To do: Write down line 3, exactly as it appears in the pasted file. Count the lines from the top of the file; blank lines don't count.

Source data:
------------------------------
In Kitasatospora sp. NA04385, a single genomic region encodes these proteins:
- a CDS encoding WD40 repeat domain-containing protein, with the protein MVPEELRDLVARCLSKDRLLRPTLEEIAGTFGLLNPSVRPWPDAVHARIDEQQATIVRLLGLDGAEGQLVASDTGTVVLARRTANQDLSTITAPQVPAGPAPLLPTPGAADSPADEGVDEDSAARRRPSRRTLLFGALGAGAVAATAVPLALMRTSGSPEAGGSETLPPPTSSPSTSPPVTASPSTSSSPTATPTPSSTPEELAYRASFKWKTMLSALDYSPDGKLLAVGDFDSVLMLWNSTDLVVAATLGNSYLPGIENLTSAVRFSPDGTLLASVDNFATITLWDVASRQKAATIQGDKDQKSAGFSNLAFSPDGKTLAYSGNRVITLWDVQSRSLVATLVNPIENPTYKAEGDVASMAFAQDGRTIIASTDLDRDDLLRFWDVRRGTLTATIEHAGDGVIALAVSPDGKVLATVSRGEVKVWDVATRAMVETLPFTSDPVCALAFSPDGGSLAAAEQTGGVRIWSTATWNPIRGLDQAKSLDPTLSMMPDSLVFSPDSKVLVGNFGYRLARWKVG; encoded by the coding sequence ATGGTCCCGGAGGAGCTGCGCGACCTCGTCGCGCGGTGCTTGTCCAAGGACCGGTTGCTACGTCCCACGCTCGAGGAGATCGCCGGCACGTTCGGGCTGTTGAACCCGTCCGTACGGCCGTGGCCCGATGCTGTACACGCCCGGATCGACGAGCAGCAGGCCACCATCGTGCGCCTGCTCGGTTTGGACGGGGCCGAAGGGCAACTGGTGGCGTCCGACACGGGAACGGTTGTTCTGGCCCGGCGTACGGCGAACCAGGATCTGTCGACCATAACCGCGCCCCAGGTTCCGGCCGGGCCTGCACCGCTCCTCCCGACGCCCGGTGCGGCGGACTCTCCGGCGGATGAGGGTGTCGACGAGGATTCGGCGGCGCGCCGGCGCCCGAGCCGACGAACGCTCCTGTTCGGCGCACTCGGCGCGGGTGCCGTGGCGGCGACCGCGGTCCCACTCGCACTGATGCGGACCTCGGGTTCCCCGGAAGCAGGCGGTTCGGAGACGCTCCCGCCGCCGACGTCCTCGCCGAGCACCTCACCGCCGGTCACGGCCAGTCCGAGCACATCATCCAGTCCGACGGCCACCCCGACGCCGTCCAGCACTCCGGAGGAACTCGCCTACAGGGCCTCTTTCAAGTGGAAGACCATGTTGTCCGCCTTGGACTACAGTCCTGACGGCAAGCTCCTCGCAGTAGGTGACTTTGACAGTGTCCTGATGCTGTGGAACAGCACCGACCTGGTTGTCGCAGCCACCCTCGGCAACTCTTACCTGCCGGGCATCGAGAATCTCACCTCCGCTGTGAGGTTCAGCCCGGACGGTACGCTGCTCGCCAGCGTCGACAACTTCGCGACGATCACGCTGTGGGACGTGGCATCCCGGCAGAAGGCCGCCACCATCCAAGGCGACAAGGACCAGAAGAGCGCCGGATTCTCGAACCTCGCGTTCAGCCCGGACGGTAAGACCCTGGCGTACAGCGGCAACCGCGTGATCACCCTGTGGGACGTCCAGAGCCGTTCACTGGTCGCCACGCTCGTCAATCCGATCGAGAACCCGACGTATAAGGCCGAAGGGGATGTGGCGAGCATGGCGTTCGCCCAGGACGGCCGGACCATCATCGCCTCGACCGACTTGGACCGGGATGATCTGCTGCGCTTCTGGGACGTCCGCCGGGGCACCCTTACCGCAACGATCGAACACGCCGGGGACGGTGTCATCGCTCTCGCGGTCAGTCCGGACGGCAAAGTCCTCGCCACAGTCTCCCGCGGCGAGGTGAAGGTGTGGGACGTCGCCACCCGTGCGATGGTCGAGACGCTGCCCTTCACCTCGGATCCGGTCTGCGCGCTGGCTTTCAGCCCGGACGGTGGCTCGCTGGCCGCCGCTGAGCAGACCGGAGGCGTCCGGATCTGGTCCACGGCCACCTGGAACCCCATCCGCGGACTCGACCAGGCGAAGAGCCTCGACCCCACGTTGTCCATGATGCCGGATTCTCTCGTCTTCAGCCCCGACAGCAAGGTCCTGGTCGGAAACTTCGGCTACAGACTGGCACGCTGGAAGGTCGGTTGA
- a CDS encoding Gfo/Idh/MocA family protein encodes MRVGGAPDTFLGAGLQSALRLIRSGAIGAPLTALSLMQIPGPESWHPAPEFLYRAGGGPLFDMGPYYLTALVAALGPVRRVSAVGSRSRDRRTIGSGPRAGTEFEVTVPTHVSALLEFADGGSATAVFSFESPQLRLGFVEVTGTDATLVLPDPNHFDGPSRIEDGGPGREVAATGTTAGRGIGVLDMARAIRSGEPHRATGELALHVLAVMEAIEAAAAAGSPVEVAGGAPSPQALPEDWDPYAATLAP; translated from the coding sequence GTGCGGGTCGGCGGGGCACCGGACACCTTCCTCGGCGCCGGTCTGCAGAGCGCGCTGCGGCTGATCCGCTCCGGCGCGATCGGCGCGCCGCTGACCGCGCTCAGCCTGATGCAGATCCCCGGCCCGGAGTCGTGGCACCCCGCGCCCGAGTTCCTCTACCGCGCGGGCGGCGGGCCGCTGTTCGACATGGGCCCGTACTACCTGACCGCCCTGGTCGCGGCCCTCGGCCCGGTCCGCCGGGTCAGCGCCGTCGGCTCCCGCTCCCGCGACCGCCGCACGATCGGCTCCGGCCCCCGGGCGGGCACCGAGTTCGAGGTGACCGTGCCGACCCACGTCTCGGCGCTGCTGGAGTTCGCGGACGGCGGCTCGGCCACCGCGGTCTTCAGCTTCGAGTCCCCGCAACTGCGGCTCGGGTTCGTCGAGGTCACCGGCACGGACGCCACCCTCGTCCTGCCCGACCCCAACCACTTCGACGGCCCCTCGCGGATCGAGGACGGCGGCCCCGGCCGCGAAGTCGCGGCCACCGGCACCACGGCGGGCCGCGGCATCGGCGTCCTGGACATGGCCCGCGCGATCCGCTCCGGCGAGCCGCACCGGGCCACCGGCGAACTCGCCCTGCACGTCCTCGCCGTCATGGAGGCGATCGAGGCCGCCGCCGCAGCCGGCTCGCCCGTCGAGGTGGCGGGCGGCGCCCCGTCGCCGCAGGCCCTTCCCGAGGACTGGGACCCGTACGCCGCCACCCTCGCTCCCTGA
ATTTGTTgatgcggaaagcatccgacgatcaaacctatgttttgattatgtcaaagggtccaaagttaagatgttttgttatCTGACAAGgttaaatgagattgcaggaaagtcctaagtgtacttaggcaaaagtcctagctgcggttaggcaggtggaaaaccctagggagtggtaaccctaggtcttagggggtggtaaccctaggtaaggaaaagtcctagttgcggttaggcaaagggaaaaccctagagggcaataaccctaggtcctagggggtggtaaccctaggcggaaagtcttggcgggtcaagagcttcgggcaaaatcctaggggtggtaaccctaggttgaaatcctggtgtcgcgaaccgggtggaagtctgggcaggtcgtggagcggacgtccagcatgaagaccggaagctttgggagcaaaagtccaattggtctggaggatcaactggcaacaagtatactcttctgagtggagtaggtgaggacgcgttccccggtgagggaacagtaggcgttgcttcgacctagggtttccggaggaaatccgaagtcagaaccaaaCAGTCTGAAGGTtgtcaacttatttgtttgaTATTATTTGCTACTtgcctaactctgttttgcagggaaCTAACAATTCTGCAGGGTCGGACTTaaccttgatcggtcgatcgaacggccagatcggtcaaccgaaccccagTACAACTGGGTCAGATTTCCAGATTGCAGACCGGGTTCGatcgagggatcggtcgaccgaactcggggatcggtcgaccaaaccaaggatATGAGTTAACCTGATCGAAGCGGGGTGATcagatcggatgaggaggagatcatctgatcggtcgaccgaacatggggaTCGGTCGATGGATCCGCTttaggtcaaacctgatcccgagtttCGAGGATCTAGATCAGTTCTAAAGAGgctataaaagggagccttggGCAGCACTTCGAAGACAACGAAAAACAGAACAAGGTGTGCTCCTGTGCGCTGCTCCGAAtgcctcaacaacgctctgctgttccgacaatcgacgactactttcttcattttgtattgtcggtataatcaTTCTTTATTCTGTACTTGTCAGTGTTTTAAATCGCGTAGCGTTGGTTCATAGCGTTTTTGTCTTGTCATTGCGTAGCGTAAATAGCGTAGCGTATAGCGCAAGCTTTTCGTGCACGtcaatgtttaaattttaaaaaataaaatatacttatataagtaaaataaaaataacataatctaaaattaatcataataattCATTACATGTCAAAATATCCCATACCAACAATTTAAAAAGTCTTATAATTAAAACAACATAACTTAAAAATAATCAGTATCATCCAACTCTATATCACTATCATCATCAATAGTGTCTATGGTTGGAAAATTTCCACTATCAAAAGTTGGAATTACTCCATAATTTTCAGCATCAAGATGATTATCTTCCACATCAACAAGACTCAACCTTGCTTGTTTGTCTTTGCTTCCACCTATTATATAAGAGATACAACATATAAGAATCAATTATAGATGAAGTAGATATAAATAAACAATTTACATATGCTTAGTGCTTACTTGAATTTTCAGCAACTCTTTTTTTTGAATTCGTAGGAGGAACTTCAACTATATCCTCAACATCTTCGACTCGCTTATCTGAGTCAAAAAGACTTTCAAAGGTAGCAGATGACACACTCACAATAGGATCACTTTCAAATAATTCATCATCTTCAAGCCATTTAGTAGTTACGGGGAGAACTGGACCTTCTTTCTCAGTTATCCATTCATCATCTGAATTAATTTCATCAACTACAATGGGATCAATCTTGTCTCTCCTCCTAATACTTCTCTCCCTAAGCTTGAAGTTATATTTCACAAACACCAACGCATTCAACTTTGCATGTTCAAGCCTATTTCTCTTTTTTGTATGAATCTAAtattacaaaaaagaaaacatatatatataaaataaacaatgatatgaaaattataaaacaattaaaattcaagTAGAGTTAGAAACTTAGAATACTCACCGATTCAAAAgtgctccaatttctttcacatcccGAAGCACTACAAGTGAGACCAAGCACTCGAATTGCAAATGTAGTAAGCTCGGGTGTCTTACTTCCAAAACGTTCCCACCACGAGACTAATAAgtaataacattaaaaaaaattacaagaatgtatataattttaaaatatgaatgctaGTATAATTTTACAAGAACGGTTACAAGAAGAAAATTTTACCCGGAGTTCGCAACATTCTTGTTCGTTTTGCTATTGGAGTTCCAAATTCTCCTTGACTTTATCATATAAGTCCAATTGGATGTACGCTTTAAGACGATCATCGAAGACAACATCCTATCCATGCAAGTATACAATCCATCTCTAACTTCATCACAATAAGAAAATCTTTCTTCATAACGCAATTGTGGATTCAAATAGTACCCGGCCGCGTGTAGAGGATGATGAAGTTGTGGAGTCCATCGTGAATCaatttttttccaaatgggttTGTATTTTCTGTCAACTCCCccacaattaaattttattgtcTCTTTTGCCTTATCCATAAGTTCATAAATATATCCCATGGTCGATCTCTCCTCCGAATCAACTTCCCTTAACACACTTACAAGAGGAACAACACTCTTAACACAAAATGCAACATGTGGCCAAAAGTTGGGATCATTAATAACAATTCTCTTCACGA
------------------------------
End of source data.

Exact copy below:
- a CDS encoding Gfo/Idh/MocA family protein encodes MRVGGAPDTFLGAGLQSALRLIRSGAIGAPLTALSLMQIPGPESWHPAPEFLYRAGGGPLFDMGPYYLTALVAALGPVRRVSAVGSRSRDRRTIGSGPRAGTEFEVTVPTHVSALLEFADGGSATAVFSFESPQLRLGFVEVTGTDATLVLPDPNHFDGPSRIEDGGPGREVAATGTTAGRGIGVLDMARAIRSGEPHRATGELALHVLAVMEAIEAAAAAGSPVEVAGGAPSPQALPEDWDPYAATLAP; translated from the coding sequence GTGCGGGTCGGCGGGGCACCGGACACCTTCCTCGGCGCCGGTCTGCAGAGCGCGCTGCGGCTGATCCGCTCCGGCGCGATCGGCGCGCCGCTGACCGCGCTCAGCCTGATGCAGATCCCCGGCCCGGAGTCGTGGCACCCCGCGCCCGAGTTCCTCTACCGCGCGGGCGGCGGGCCGCTGTTCGACATGGGCCCGTACTACCTGACCGCCCTGGTCGCGGCCCTCGGCCCGGTCCGCCGGGTCAGCGCCGTCGGCTCCCGCTCCCGCGACCGCCGCACGATCGGCTCCGGCCCCCGGGCGGGCACCGAGTTCGAGGTGACCGTGCCGACCCACGTCTCGGCGCTGCTGGAGTTCGCGGACGGCGGCTCGGCCACCGCGGTCTTCAGCTTCGAGTCCCCGCAACTGCGGCTCGGGTTCGTCGAGGTCACCGGCACGGACGCCACCCTCGTCCTGCCCGACCCCAACCACTTCGACGGCCCCTCGCGGATCGAGGACGGCGGCCCCGGCCGCGAAGTCGCGGCCACCGGCACCACGGCGGGCCGCGGCATCGGCGTCCTGGACATGGCCCGCGCGATCCGCTCCGGCGAGCCGCACCGGGCCACCGGCGAACTCGCCCTGCACGTCCTCGCCGTCATGGAGGCGATCGAGGCCGCCGCCGCAGCCGGCTCGCCCGTCGAGGTGGCGGGCGGCGCCCCGTCGCCGCAGGCCCTTCCCGAGGACTGGGACCCGTACGCCGCCACCCTCGCTCCCTGA